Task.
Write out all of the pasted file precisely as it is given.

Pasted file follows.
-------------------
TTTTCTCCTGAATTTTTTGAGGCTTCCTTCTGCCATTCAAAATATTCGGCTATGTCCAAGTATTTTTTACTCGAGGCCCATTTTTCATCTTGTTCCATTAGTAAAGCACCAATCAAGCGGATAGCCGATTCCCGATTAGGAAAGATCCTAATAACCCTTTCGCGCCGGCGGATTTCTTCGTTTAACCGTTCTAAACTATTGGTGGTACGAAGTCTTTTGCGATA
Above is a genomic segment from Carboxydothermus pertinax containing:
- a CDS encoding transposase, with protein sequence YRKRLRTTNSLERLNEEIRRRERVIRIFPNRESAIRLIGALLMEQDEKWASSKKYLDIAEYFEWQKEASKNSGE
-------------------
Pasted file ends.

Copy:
TTTTCTCCTGAATTTTTTGAGGCTTCCTTCTGCCATTCAAAATATTCGGCTATGTCCAAGTATTTTTTACTCGAGGCCCATTTTTCATCTTGTTCCATTAGTAAAGCACCAATCAAGCGGATAGCCGATTCCCGATTAGGAAAGATCCTAATAACCCTTTCGCGCCGGCGGATTTCTTCGTTTAACCGTTCTAAACTATTGGTGGTACGAAGTCTTTTGCGATA
Above is a genomic segment from Carboxydothermus pertinax containing:
- a CDS encoding transposase, with protein sequence YRKRLRTTNSLERLNEEIRRRERVIRIFPNRESAIRLIGALLMEQDEKWASSKKYLDIAEYFEWQKEASKNSGE